Analysts (most notably, CNBC analysts) are beginning to call for $5 gasoline to hit pumps by this summer. I don’t know if they will – but it’s certainly within the realm of possibility.
And though we’re still patting ourselves on the back here in the United States for increasing oil domestic oil output, the problem has little to do with oil supply, and everything to do with refinery capacity.
For significant periods of time, refineries have swung in between profitability and non-profitability. Though the politicians at the helm mean to “punish” oil companies with higher taxes, these taxes frequently hit the bottom line of refiners harder than anyone.
Refining is a costly business – not just because it’s heavily taxed at about 10% before a single barrel of gasoline is even sold, but because of the massive shipping, storage and actual product and refinery costs.
And though refining can experience periods when it has higher profit margins, on the average, it’s pretty low on the totem pole when it comes to profit margins. The average for the industry is somewhere between 3-5% - which is dwarfed by railroads (12% profit margin), cigarettes (17%), and even generic drugs (6.6%).
Today, refineries in Europe and the United States are closing. Why? Well, it’s not for lack of refinery demand. It’s because margins are so slim, that there’s no guarantee of profits in the sector anymore.
So refining capacity is beginning to be strained in the West – which is bad news for gasoline prices even if the United States is producing more oil.
Refining capacity in India and China is taking off though. So while we’re beginning to export more oil to the East, our own gasoline is getting more expensive (thanks in part to taxes), while Asia’s gasoline is getting cheaper.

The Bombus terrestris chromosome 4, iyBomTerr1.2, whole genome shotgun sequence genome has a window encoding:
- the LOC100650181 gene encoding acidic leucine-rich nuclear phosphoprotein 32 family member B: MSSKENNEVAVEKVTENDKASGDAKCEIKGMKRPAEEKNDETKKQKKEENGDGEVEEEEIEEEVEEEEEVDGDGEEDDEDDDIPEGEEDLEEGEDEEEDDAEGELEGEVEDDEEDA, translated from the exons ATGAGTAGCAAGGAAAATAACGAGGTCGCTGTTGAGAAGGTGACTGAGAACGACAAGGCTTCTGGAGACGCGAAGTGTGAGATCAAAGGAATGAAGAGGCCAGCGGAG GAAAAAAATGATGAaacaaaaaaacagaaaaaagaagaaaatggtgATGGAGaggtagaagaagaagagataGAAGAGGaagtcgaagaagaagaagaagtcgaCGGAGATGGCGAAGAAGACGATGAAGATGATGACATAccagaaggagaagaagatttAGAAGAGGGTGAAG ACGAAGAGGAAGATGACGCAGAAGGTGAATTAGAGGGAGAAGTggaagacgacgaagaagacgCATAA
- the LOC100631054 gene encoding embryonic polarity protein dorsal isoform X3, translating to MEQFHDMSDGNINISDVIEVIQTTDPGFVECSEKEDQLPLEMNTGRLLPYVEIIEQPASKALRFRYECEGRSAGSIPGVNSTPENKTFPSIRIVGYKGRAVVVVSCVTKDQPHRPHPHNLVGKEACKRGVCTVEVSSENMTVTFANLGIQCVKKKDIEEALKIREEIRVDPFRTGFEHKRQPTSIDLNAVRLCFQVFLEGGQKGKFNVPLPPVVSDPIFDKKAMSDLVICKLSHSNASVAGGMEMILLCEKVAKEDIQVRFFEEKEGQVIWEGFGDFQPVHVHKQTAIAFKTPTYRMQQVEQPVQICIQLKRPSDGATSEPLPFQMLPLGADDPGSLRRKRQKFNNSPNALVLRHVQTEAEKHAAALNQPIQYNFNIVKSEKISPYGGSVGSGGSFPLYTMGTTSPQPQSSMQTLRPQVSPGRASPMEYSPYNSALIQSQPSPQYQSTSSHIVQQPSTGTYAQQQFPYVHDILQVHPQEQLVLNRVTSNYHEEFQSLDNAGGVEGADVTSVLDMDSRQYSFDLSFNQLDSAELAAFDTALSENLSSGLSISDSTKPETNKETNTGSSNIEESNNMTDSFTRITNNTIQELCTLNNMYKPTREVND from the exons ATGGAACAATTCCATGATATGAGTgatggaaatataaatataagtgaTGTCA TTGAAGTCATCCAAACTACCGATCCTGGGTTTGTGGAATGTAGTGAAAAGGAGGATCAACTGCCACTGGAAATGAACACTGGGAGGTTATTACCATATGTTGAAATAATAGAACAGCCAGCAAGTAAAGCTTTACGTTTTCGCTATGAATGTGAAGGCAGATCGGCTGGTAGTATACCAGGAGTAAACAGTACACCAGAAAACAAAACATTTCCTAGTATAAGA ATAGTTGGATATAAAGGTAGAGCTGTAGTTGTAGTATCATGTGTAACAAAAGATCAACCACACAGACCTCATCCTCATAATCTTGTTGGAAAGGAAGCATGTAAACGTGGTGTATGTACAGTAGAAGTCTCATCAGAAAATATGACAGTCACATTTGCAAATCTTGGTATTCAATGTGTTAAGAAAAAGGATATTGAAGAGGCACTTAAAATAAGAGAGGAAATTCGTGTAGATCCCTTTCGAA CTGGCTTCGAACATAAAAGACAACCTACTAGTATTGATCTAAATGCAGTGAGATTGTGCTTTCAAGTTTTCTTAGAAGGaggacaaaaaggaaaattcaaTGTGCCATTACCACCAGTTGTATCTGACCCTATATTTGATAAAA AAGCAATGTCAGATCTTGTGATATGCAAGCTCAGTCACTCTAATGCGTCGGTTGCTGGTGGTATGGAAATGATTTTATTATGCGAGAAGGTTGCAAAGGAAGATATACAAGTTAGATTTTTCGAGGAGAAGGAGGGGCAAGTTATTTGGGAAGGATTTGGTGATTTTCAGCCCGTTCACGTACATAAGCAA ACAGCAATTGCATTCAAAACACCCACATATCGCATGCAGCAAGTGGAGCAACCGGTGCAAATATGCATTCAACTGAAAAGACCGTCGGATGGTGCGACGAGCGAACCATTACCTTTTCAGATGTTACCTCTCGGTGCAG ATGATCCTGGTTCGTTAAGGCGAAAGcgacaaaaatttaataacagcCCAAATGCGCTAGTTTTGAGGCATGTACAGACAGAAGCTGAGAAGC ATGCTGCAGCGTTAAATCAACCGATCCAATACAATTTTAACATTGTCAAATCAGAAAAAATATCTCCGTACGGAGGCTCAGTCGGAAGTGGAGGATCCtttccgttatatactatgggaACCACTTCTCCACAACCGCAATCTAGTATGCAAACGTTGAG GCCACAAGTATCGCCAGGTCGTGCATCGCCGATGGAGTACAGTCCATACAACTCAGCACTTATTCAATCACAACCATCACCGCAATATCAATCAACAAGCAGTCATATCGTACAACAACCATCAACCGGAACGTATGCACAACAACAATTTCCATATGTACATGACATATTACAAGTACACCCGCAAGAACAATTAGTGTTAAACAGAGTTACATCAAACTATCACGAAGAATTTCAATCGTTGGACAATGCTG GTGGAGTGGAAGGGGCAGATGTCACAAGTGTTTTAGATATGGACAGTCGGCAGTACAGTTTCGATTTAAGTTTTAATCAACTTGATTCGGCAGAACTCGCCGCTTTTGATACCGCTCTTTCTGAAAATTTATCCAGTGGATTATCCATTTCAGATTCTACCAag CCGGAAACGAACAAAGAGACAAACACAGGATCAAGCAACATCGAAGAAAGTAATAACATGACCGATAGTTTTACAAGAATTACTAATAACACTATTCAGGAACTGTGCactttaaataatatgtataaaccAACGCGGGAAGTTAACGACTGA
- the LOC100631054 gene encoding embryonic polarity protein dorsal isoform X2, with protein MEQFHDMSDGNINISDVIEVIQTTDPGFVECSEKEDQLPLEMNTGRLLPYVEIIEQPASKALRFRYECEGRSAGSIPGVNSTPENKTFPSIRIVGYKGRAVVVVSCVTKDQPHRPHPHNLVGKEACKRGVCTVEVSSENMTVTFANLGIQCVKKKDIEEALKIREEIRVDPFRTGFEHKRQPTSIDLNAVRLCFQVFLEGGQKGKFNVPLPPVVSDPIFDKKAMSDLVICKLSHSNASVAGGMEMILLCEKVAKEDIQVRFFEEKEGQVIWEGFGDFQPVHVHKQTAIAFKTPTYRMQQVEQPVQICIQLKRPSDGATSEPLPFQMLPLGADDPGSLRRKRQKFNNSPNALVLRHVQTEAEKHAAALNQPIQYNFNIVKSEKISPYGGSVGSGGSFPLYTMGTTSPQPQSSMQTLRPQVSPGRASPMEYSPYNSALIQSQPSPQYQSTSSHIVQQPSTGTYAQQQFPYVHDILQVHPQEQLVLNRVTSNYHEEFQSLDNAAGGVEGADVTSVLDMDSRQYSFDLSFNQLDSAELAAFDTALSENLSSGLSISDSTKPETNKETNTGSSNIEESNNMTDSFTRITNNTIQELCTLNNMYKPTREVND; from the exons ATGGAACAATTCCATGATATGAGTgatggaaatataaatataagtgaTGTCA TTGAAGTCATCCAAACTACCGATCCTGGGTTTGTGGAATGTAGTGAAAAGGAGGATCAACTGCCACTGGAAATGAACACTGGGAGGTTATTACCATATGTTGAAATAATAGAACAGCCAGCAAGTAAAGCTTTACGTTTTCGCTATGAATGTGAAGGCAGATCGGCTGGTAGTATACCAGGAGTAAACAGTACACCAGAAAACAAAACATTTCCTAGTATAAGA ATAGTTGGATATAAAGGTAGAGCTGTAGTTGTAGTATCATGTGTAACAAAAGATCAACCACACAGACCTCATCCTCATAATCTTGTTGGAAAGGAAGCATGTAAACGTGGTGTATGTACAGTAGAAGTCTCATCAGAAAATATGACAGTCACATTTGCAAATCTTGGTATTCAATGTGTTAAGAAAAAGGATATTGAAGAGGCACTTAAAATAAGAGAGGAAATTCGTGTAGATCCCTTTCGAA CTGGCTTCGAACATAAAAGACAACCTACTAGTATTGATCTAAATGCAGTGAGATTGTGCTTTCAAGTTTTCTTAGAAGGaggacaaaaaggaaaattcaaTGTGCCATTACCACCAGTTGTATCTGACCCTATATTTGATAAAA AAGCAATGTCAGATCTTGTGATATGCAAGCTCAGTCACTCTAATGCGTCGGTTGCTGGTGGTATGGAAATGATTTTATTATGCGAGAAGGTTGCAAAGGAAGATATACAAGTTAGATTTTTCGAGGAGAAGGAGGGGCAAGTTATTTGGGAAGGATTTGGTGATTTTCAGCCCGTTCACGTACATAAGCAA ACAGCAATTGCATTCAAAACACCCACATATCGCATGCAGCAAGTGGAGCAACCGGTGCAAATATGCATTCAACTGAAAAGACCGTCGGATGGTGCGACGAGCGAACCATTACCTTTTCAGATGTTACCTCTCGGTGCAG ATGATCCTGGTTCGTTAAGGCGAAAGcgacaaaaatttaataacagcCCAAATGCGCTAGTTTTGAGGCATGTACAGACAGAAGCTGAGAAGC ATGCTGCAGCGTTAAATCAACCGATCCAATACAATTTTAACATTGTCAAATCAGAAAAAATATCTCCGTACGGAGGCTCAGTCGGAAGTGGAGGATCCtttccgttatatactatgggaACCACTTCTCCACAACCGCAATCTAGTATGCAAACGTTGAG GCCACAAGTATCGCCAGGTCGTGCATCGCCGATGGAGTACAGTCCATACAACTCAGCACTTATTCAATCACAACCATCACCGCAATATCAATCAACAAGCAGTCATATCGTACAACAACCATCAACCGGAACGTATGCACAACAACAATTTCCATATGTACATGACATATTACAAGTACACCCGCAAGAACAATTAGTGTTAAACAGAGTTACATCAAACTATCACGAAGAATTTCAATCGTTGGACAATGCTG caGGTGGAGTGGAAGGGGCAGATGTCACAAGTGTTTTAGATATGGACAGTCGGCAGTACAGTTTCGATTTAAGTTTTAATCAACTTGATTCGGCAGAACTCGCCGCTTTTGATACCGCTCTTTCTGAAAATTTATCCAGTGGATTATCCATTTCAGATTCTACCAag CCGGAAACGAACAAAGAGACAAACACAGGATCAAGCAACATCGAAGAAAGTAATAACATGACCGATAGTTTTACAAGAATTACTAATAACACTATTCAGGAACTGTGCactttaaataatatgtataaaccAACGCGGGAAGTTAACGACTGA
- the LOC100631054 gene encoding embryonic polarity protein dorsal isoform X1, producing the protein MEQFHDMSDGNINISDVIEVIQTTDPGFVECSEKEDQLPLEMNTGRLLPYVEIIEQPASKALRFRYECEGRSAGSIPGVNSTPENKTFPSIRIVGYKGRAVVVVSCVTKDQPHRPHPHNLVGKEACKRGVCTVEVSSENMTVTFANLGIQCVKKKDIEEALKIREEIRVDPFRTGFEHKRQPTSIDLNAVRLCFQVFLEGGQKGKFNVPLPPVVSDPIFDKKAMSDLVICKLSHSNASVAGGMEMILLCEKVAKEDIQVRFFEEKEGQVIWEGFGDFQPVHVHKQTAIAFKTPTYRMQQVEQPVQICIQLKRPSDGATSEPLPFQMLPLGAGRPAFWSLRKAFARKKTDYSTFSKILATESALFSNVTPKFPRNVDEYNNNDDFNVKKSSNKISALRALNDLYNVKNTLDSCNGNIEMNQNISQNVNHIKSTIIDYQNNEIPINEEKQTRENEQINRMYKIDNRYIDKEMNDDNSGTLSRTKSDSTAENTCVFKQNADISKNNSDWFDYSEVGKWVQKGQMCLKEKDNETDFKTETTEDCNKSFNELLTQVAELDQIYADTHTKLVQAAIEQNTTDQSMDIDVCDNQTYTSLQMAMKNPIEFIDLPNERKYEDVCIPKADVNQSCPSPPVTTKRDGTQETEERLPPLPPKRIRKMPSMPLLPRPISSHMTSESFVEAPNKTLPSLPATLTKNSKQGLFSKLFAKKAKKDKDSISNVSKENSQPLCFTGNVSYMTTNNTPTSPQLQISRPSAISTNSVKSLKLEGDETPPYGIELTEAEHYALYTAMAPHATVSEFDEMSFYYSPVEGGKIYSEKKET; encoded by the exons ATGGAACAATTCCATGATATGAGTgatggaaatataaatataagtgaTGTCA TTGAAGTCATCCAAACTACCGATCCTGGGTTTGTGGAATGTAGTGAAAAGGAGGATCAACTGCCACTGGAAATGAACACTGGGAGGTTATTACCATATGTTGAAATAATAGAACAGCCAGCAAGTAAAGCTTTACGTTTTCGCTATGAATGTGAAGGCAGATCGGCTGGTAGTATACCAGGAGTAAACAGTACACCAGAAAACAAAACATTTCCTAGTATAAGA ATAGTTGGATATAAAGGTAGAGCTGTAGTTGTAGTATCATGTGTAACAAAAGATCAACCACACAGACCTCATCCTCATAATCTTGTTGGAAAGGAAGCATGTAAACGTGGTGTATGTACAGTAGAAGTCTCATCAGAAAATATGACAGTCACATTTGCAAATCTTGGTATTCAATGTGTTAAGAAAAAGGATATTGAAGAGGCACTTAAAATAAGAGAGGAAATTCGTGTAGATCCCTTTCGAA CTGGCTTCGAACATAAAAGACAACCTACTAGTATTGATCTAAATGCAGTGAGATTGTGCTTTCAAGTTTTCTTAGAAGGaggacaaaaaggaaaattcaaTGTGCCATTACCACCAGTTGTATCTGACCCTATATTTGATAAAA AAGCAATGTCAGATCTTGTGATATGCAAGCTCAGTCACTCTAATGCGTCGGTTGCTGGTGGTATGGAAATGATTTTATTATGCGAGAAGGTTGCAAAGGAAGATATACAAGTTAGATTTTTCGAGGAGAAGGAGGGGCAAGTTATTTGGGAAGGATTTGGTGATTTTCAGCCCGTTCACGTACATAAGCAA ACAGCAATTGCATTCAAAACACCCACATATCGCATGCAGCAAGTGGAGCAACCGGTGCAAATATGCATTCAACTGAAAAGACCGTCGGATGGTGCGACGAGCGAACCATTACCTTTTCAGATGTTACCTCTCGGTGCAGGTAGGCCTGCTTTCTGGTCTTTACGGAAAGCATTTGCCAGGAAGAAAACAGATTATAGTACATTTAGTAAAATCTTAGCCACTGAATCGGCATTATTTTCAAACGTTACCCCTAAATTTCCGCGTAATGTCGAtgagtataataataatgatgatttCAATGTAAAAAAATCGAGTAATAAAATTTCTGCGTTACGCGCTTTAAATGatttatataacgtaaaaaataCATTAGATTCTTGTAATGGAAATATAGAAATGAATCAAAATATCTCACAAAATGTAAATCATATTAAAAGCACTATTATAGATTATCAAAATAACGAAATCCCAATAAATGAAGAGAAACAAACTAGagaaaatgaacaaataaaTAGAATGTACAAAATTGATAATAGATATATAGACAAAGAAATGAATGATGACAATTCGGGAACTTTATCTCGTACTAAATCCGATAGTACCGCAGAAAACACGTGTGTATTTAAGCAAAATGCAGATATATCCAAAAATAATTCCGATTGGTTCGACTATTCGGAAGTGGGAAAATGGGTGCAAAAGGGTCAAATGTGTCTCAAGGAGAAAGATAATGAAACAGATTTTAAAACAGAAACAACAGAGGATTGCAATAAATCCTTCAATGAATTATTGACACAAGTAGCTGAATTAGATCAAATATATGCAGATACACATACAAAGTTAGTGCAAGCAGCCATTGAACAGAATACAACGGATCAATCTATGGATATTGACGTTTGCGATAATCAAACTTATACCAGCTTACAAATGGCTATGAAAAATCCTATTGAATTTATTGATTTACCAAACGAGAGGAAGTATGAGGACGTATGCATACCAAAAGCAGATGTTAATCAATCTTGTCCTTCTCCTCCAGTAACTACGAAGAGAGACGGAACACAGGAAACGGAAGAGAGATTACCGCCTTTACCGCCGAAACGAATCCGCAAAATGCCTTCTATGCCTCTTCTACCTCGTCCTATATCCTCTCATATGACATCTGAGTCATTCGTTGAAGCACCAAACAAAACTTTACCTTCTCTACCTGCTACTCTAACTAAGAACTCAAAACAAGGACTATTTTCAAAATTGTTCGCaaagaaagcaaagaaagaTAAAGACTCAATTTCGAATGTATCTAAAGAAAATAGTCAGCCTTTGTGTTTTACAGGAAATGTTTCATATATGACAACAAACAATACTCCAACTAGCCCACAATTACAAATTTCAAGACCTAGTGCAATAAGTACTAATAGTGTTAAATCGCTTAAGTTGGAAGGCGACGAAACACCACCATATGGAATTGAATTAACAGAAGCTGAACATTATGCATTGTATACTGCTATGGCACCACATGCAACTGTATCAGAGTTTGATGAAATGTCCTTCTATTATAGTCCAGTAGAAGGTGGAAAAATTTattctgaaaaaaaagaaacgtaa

So what can you do?
While it’s tempting to look into the refinery space, I think a better way to play the trend (before $5 gasoline comes) is to buy a world-leading oil company – not a pure refiner.
Right now, I think Chevron Corporation (NYSE:CVX) seems to have the best upside. The stock still trades at a very cheap 8 times trailing earnings. It pays a 3% dividend and it has no debt whatsoever.
Chevron does refine oil too – and since it's among the biggest oil companies in the world, and somewhat vertically integrated, it's in a unique position to weather slim margins on domestic refining capacity.
The thing is, if you wait for $5 gasoline (which I think we’ll see sooner or later, if not this summer), then it will be too late. High priced oil tends to flood headlines and market sentiment for a short period of time before prices crash lower – as we saw in 2008.
Buying oil companies at the height of the summer driving season in 2008 would have guaranteed that you lost money over the following years.
Invest now, or soon in companies like Chevron, and you’ll be ready for the next potential run-up.